Fluency can be a real speed bump for young piano students. Their brains are too busy trying to grasp note-reading, rhythm, fingering and dynamics to pay much attention to fluency.
And while I sympathize with my young students as they face a barrage of musical information, I do not let fluency go by the wayside.
The most obvious way to help your students develop fluency is to encourage them to practice regularly, ensuring the “nuts and bolts” of their pieces become easier and internalized. But even with lots of practice, many students have trouble achieving that true sense of fluency.
Today we’re sharing 5 “smooth” strategies for developing the speed, accuracy and expression that young piano students need to take their skills to the next level.
Developing Fluency in Young Piano Students
When a piano student is playing fluently, his tempo is even, his hands are working together effortlessly, phrases are grouped correctly, expression is present, and hesitations are non-existent.
Check out our 5 Tips for Teaching Fluency To Young Piano Students below:
1. See It, Hear It, Play It
For your piano student to understand what fluent playing sounds like, she needs to both see and hear it frequently. Make time to play for your student so that she can have a visual and aural memory of what her piece should (and will!) sound like. Before you play, discuss with your student the different elements of your performance that your student should watch and listen for (and be sure to use these tips for playing for your students).
2. Echo Playing
Using one measure at a time, play the treble or bass line for your student and then have her immediately play it back, being sure to match your tempo, expression, and phrasing. Repeat the same measure and echo several times in various octaves. Once a measure has become fluent, add a second one to create a two-measure echo. Repeat this process, working your way up to a four-measure echo.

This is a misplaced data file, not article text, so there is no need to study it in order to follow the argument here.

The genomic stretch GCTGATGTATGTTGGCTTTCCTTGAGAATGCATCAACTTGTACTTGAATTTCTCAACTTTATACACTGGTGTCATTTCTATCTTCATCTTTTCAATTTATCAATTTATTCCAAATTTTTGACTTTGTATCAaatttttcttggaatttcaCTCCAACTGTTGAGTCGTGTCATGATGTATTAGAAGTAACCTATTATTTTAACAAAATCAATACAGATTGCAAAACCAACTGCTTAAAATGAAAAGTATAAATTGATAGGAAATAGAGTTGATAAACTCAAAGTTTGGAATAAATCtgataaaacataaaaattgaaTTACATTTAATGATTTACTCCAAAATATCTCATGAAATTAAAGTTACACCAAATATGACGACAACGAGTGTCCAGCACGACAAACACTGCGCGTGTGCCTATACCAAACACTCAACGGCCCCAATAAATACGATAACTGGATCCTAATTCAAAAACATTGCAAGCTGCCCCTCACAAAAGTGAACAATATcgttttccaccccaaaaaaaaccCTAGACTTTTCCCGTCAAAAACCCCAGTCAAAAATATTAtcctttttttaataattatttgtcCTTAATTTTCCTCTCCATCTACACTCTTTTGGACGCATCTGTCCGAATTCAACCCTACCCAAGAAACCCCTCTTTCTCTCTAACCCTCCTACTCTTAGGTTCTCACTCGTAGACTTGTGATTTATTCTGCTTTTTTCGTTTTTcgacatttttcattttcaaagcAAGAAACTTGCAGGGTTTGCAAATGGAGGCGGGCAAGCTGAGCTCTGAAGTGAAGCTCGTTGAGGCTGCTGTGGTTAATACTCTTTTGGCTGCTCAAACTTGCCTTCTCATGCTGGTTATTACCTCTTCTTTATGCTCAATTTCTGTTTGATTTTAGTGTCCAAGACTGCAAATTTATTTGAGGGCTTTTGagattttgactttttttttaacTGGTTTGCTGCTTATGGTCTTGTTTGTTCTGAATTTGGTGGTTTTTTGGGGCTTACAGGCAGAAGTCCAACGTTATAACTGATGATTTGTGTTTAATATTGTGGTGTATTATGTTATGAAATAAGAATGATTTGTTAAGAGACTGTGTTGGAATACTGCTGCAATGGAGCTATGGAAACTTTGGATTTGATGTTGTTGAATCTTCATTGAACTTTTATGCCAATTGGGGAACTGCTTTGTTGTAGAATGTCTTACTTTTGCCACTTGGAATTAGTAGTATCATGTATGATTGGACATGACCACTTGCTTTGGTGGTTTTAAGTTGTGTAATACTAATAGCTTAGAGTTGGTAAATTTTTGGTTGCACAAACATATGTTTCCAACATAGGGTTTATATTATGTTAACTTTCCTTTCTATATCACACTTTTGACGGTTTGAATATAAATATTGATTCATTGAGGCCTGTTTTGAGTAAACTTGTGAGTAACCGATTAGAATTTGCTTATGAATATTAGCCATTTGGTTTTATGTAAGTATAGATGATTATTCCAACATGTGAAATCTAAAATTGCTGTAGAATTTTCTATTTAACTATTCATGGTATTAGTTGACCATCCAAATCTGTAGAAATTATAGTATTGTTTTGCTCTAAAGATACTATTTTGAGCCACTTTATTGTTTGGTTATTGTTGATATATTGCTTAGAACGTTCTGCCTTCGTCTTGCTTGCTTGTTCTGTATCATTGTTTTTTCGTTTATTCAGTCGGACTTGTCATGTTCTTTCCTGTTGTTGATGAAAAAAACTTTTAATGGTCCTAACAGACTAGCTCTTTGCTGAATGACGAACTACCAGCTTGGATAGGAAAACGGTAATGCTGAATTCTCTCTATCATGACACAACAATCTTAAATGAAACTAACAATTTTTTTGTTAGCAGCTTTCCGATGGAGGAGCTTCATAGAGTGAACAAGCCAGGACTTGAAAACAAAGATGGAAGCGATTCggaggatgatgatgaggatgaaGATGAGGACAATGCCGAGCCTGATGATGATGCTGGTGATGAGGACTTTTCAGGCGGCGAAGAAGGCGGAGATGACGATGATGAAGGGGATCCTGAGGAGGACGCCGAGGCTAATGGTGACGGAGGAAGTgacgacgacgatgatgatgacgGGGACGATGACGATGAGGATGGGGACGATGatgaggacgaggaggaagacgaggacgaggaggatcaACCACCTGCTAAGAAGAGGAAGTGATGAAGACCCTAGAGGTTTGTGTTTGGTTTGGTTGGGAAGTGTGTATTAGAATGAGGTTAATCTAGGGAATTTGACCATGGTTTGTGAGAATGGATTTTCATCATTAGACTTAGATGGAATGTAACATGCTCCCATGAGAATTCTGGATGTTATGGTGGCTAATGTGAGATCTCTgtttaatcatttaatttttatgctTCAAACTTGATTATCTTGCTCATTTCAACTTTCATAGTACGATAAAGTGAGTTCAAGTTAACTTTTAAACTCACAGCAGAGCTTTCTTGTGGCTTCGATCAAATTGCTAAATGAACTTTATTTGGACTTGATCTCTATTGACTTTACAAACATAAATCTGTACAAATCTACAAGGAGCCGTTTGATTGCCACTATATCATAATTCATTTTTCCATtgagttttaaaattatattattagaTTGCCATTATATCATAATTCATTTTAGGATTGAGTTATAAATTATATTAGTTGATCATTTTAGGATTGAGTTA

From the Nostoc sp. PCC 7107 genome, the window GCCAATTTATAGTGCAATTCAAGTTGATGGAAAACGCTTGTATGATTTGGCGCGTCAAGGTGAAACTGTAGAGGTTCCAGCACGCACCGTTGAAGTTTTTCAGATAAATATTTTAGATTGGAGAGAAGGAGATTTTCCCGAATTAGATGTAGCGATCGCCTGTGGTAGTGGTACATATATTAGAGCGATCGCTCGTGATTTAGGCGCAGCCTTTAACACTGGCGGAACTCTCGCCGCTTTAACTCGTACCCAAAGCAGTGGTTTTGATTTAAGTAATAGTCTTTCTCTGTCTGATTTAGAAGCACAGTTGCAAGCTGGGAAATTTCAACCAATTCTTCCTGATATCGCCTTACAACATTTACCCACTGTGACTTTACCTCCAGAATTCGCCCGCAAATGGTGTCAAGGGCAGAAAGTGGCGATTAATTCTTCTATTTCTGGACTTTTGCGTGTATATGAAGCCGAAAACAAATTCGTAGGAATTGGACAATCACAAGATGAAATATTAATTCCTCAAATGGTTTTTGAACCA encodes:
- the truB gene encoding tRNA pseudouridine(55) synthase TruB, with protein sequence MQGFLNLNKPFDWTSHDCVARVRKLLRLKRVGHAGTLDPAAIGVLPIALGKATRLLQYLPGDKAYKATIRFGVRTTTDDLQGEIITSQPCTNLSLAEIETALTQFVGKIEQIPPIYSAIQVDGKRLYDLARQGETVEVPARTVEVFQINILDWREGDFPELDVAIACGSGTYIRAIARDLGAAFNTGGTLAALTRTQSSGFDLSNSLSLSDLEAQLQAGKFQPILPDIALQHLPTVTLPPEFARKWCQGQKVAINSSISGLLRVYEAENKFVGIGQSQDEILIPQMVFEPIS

3. Mirror, Mirror
Play the treble or bass clef line of a piano piece along with your student so that you are both playing the same line at the same time. Instruct your student to match your tempo, expression, and phrasing. Through mirroring with your student, you will become instantly aware of technical areas that need assistance… without putting her “on the spot”. We blogged in detail about the “mirroring technique” here.
4. Measure Swap
Instruct your student to sit at the piano and place her hands in the starting position of the selected piece. Next, sit beside your student and place your hands in the same position but an octave lower. Play the piece together, swapping measures as you go (ie. student plays measure one, teacher plays measure two etc.). Attempt to complete this task without any “break” between the teacher – student swap. While this will inevitably sound disjointed at the beginning, swapping measures quickly becomes a great way to reinforce playing with an even tempo
5. Speed it Up!
Choose one phrase in your student’s piece and have her play it at its normal tempo and then repeat the phrase over and over, gradually increasing the speed until she has reached what I call “Mach 4″… (4 repetitions, each being faster than the last). After reaching “Mach 4” she should continue to play, while gradually decreasing the tempo with each repetition… until she is back to the regular tempo.
These are my tricks… what are yours? We’d love to hear how YOU work on fluency with your piano students. Share in the comments below.
And Now Add Expression!
Taking the time to work on your piano students’ fluency is time well spent. Not only will they develop a more expressive and musical touch, but their enjoyment of the piano will increase. Even beginning piano pieces sound impressive and pleasing when they are played with a well-developed sense of fluency.
Apply that new-found fluency to pieces that your students can really connect with! With our comic-based series “The Adventures of Fearless Fortissimo your young piano students will be encouraged to play with expression as they create the soundtrack to the thrilling comic adventure! Perfect for students working in a Level 2 method book. Find them on Amazon here.